…and an asparagus soup. Yeah, the recipe for the soup is from Ganga’s blog and the melon dessert is my own and therefore only alright. In my defense- it was 90F with the oven on at 375F and no AC. I had it today folks..it was a good work-out, I must say (LOL).
For the soup, I followed the recipe closely from her blog, except for a few differences I have pointed out below
one packet of frozen small green asparagus
a gentle herb – chervil if you can get it. I can’t so I used some lemon verbena and a tip of lemongrass (I also used lemon verbena (from my own garden).
1.5 Tblspn extra virgin olive oil
1 Tblspn arrowroot (did not add this)
1 cup milk
salt and freshly ground pepper
large pinch of nutmeg
3 Tblspns thick crème fraîche or thick cream
For how to cook this soup, you can check Ganga’s blog. I also added some roasted asparagus for garnish. This goes to Yasmeen who is hosting this month’s Tried and tasted event featuring Ganga’s blog. The event was started by Zlamushka.
Mascarpone-melon phyllo cups
Phyllo dough (I used the store bought phyllo dough rolled into sheets)
Preheat oven at 375F
Take on phyllo sheet, brush melted butter and layer with another sheet (repeat until you have 5 layers). Cut into squares and place the squares into a muffin pan (the size of the square depends on the size of the muffin pan)
Bake for about 10-12 minutes
Cool the cups
2 cups chopped canteloupe
zest of one lemon
lemon juice from half a lemon
chopped leaves (a handful) of lemon verbena
8oz mascarpone cheese
3/4 cup powdered brown sugar
1 tsp vanilla essence
Puree the first four ingredients. Beat the cheese, sugar and vanilla essence. Combine the pureed mixture with the cheese mixture and chill it. Here is where mine is a bit more runny than I wanted it to be (I guess I should have used lesser canteloupe puree). Also I could have a bit more sweetness to it, may be some honey. But the taste was not so bad though.
I am sending this to the monthly mingle event hosted at “chew on that” blog with the MELON theme!!
Yes, I can…
Finally I managed to bake some bread and a bread that has wild rice in it (do not please ask me why I am so enamored with wild rice). The only thing is wild rice is freaking expensive people. Yeah that is the most costly ingredient in this bread but it is all worth it in the end, innit?!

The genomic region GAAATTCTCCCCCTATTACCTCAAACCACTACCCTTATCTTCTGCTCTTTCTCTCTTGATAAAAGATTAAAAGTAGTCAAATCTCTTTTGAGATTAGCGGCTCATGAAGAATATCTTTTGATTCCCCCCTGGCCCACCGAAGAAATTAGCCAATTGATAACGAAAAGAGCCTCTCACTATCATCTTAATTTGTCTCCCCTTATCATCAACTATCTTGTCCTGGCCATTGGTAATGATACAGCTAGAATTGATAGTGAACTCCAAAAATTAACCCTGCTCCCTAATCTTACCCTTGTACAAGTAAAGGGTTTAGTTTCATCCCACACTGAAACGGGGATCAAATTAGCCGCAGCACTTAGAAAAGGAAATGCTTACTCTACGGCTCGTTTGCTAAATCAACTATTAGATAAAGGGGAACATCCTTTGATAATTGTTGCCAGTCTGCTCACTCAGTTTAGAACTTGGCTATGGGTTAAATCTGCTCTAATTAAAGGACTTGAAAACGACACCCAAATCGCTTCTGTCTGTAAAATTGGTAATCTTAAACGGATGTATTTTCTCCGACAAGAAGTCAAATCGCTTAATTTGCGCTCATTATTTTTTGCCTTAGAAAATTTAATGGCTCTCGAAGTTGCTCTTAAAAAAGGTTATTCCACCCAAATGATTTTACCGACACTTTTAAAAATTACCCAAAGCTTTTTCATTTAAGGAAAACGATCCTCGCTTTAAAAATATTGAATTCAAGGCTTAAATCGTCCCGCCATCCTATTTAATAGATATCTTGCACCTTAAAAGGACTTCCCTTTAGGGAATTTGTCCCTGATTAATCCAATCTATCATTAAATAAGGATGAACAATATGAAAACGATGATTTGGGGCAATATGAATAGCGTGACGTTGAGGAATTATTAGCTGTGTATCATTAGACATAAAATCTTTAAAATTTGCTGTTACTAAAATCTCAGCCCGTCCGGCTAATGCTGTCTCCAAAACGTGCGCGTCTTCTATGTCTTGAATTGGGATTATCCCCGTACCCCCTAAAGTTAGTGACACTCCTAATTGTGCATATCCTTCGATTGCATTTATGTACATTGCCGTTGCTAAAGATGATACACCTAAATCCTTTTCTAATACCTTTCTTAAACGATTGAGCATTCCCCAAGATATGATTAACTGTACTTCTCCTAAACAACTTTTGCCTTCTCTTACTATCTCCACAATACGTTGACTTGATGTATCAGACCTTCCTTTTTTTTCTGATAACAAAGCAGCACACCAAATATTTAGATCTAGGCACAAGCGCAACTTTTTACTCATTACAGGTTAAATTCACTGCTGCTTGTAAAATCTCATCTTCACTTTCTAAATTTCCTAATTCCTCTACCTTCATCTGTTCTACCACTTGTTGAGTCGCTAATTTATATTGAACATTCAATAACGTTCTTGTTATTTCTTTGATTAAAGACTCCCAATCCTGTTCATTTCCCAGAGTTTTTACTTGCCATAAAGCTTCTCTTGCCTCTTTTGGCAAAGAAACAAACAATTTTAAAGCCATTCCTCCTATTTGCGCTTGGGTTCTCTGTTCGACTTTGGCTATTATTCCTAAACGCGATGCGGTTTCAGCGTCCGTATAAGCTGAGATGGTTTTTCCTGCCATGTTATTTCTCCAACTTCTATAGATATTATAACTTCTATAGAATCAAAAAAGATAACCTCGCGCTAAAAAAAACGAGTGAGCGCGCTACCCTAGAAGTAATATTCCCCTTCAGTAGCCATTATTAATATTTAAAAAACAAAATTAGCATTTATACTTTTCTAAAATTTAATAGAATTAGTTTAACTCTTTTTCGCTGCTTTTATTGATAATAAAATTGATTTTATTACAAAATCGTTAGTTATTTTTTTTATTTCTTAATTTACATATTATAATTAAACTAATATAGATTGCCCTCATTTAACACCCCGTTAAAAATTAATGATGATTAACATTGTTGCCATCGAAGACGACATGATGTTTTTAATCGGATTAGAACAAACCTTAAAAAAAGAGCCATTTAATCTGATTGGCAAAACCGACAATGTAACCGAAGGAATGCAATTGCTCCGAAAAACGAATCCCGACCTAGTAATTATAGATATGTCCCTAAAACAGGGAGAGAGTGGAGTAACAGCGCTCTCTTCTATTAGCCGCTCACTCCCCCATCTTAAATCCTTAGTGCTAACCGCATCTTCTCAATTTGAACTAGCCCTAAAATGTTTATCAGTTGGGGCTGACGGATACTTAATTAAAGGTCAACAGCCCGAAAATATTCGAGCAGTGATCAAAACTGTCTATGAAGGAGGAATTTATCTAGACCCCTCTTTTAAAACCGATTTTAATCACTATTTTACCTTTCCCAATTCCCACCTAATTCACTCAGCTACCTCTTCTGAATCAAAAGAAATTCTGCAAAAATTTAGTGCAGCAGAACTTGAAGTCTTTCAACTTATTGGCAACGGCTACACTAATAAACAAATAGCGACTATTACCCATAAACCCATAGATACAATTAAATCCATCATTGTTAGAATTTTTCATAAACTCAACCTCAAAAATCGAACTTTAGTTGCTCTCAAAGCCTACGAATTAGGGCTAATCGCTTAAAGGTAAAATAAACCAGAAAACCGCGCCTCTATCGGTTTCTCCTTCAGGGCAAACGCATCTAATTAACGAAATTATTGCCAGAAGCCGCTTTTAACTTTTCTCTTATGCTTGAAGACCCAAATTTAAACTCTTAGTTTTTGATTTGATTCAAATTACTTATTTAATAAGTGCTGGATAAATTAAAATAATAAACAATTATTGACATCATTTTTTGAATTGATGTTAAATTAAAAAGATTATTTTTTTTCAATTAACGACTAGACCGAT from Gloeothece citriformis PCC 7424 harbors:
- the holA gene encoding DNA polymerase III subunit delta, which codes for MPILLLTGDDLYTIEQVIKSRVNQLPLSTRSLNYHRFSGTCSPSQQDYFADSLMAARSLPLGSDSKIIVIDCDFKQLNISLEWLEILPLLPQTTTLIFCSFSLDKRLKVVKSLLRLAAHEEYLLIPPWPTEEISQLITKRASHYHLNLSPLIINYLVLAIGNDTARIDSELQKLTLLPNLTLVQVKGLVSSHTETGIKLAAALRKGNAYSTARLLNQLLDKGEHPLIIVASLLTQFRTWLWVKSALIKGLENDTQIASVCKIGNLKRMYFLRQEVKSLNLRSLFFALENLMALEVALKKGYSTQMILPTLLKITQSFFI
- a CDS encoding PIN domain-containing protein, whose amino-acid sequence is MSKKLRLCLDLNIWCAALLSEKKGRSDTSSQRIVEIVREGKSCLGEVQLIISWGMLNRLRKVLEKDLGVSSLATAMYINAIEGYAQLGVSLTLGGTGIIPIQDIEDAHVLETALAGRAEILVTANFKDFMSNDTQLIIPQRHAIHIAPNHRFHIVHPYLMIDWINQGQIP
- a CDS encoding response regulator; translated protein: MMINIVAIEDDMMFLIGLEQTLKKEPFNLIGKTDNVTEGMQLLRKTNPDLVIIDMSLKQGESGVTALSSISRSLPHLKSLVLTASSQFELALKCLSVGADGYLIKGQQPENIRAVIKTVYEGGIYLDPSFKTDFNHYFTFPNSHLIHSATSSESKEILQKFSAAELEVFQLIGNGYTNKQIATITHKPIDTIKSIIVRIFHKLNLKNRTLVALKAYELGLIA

So here goes, my own adaptation of this recipe here
1 1/2 cups whole wheat flour
1 1/2 cups all-purpose flour
1 package (1/4 ounce) active dry yeast
1 1/4 teaspoons salt
1/2 cup water
1/2 cup almond milk
2 tbsp butter, cubed
1 tbsp honey
1 tbsp maple syrup
1 cup cooked wild rice
1. In a large bowl, combine the whole wheat flour, 1/2 cup all-purpose flour, yeast and salt. In a small saucepan, heat the water, milk, butter and honey to 120°-130° (I used my judgement here as I do not own a thermometer). Add to dry ingredients; beat until smooth. Stir in the wild rice and enough all-purpose flour to form a stiff dough (I would have used about half a cup more flour and I think I accidentally added more wild rice than 1 cup, may be again half a cup more).
2. Turn onto a lightly floured surface; knead until smooth and elastic, about 6-8 minutes. Place in a bowl coated with cooking spray, turning once to coat top. Cover (with a damp towel and let rise until doubled, about 40 minutes.
3. Punch dough down. Turn onto a lightly floured surface. Shape into a loaf. Place in a 9-in. x 5-in. loaf pan coated with cooking spray. Cover and let rise until doubled, about 30 minutes.
4. Bake at 375° for 40-45 minutes or until golden brown. Remove from pan to wire racks to cool completely
Judgement: The bread tasted great especially when I toasted it- all the flavors were lovely. It was great for breakfast this morning! I am sending this bread to BBD # 23 hosted by Nick of IMAfoodblog and started by the lovely Zorra.